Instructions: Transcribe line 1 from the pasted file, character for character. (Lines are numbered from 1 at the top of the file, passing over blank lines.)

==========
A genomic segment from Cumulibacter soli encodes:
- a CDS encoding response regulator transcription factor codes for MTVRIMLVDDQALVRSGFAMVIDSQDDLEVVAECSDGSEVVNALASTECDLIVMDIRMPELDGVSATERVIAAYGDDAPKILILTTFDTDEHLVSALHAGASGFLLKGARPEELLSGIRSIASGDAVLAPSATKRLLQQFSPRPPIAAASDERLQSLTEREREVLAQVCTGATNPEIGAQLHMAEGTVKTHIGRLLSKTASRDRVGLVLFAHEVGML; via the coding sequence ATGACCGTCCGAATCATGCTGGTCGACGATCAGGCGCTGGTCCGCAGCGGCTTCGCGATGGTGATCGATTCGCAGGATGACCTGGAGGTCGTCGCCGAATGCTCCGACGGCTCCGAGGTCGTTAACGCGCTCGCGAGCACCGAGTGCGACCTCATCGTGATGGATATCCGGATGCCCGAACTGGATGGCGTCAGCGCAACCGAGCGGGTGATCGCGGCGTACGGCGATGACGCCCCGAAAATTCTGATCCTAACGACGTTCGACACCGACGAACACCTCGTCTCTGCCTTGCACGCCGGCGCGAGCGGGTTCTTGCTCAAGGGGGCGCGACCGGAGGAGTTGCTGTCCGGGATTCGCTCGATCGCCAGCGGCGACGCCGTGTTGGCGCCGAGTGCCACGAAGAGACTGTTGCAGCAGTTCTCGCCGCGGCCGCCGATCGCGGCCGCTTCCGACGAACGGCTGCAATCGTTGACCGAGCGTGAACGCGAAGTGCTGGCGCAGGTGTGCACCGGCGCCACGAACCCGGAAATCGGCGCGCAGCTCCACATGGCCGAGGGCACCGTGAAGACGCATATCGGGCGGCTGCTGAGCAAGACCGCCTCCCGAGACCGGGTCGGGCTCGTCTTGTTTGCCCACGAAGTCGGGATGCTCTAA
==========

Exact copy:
A genomic segment from Cumulibacter soli encodes: